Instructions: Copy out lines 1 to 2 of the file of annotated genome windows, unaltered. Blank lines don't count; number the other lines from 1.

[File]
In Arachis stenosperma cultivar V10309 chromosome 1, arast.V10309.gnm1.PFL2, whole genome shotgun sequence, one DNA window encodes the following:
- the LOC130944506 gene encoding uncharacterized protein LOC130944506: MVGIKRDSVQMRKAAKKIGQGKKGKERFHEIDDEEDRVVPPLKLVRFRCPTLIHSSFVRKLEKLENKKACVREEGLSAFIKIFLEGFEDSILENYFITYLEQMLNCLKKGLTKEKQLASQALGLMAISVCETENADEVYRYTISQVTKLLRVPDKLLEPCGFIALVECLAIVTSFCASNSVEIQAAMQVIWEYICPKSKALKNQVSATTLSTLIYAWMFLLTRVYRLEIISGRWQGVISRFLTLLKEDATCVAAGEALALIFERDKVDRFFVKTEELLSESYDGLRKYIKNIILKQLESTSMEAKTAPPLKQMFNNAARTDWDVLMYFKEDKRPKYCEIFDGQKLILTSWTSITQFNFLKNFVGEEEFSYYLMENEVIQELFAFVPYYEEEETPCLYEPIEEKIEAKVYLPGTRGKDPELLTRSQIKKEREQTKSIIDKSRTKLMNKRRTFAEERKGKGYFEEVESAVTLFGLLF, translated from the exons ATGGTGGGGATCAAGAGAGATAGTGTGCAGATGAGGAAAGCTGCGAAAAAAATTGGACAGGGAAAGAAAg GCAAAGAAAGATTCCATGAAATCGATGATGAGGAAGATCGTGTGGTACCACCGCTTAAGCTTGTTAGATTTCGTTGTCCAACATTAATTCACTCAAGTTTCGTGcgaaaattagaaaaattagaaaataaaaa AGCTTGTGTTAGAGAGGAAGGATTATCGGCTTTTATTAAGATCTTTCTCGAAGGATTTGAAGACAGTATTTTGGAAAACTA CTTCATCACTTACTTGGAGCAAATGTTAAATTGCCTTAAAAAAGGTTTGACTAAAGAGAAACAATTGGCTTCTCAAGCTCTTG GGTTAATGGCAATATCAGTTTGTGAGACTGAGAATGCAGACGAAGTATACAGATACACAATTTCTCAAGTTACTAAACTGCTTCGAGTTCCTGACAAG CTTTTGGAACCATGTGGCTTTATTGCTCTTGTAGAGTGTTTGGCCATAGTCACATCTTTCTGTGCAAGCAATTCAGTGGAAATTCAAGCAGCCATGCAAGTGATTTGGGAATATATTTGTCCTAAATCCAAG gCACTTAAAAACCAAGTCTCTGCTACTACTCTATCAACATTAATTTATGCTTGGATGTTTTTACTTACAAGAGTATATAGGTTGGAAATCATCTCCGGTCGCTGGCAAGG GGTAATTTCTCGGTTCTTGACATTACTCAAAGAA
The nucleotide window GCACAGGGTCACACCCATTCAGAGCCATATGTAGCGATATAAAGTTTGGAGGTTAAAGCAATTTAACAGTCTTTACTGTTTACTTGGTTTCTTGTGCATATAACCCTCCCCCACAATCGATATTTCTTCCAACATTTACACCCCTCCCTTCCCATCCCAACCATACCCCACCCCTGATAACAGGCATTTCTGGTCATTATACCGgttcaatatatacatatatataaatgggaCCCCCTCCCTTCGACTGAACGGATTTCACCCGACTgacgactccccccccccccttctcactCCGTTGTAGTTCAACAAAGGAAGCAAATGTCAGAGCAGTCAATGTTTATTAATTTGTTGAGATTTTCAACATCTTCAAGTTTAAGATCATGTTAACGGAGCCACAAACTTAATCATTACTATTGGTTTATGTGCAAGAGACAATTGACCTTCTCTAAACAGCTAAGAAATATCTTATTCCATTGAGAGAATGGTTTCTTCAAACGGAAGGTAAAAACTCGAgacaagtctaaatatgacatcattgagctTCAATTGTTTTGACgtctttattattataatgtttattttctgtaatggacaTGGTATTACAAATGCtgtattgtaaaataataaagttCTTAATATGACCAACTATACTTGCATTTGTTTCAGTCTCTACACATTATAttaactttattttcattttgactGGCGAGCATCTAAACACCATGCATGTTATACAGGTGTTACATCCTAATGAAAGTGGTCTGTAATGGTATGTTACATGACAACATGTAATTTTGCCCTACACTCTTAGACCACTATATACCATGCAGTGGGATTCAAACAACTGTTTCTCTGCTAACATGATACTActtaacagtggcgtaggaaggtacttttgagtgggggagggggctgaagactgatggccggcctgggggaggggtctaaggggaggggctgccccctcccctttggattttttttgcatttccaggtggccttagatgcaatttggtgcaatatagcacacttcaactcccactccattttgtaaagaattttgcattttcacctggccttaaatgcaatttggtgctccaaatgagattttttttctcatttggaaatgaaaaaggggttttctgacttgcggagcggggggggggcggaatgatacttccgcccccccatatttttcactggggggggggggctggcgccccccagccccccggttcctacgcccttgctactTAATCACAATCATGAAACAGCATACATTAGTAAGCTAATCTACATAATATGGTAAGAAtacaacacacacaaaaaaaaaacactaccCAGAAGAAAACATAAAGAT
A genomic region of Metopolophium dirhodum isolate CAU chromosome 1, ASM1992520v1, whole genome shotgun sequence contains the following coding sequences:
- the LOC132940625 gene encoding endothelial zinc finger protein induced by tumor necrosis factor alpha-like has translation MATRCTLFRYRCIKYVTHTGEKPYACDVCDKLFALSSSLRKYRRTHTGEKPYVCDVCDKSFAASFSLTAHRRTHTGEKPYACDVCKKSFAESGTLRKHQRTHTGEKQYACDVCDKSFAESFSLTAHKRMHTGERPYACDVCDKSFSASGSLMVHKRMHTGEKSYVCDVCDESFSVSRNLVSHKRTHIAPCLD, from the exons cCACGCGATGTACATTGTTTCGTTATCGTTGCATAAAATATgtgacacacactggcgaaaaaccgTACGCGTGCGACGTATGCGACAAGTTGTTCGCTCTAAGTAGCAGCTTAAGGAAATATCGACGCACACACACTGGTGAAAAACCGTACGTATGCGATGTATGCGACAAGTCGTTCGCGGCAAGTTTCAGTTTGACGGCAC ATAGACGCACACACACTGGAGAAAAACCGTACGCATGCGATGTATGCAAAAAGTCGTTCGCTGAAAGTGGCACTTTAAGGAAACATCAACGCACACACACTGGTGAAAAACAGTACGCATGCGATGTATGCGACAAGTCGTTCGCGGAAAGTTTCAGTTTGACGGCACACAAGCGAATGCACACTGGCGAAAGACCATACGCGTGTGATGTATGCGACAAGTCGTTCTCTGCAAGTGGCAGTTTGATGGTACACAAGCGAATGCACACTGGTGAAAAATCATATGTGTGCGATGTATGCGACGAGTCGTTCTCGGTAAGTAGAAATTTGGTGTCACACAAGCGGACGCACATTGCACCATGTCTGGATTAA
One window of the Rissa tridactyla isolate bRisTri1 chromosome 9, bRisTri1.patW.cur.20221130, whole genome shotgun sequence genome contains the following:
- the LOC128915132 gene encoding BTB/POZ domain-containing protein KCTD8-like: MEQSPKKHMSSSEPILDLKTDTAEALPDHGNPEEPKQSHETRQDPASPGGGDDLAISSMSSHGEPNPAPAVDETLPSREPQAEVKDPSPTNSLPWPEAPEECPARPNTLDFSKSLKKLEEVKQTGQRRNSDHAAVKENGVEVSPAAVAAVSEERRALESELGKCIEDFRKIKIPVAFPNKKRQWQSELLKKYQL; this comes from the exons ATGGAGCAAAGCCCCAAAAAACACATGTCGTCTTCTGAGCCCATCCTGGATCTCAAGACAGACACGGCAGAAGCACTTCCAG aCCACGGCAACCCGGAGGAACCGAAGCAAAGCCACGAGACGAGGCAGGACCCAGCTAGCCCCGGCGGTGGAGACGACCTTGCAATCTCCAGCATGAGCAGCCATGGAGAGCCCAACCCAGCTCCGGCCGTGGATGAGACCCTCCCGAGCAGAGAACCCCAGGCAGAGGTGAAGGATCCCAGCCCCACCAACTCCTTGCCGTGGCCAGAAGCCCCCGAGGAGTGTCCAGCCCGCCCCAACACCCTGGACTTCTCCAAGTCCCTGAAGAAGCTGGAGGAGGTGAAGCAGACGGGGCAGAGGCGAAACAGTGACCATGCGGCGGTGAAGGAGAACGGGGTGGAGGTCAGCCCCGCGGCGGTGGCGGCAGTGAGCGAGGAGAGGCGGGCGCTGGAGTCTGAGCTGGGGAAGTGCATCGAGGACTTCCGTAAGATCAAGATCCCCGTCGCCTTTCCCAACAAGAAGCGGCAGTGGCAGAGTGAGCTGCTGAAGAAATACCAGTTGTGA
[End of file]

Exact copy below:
In Arachis stenosperma cultivar V10309 chromosome 1, arast.V10309.gnm1.PFL2, whole genome shotgun sequence, one DNA window encodes the following:
- the LOC130944506 gene encoding uncharacterized protein LOC130944506: MVGIKRDSVQMRKAAKKIGQGKKGKERFHEIDDEEDRVVPPLKLVRFRCPTLIHSSFVRKLEKLENKKACVREEGLSAFIKIFLEGFEDSILENYFITYLEQMLNCLKKGLTKEKQLASQALGLMAISVCETENADEVYRYTISQVTKLLRVPDKLLEPCGFIALVECLAIVTSFCASNSVEIQAAMQVIWEYICPKSKALKNQVSATTLSTLIYAWMFLLTRVYRLEIISGRWQGVISRFLTLLKEDATCVAAGEALALIFERDKVDRFFVKTEELLSESYDGLRKYIKNIILKQLESTSMEAKTAPPLKQMFNNAARTDWDVLMYFKEDKRPKYCEIFDGQKLILTSWTSITQFNFLKNFVGEEEFSYYLMENEVIQELFAFVPYYEEEETPCLYEPIEEKIEAKVYLPGTRGKDPELLTRSQIKKEREQTKSIIDKSRTKLMNKRRTFAEERKGKGYFEEVESAVTLFGLLF, translated from the exons ATGGTGGGGATCAAGAGAGATAGTGTGCAGATGAGGAAAGCTGCGAAAAAAATTGGACAGGGAAAGAAAg GCAAAGAAAGATTCCATGAAATCGATGATGAGGAAGATCGTGTGGTACCACCGCTTAAGCTTGTTAGATTTCGTTGTCCAACATTAATTCACTCAAGTTTCGTGcgaaaattagaaaaattagaaaataaaaa AGCTTGTGTTAGAGAGGAAGGATTATCGGCTTTTATTAAGATCTTTCTCGAAGGATTTGAAGACAGTATTTTGGAAAACTA CTTCATCACTTACTTGGAGCAAATGTTAAATTGCCTTAAAAAAGGTTTGACTAAAGAGAAACAATTGGCTTCTCAAGCTCTTG GGTTAATGGCAATATCAGTTTGTGAGACTGAGAATGCAGACGAAGTATACAGATACACAATTTCTCAAGTTACTAAACTGCTTCGAGTTCCTGACAAG CTTTTGGAACCATGTGGCTTTATTGCTCTTGTAGAGTGTTTGGCCATAGTCACATCTTTCTGTGCAAGCAATTCAGTGGAAATTCAAGCAGCCATGCAAGTGATTTGGGAATATATTTGTCCTAAATCCAAG gCACTTAAAAACCAAGTCTCTGCTACTACTCTATCAACATTAATTTATGCTTGGATGTTTTTACTTACAAGAGTATATAGGTTGGAAATCATCTCCGGTCGCTGGCAAGG GGTAATTTCTCGGTTCTTGACATTACTCAAAGAA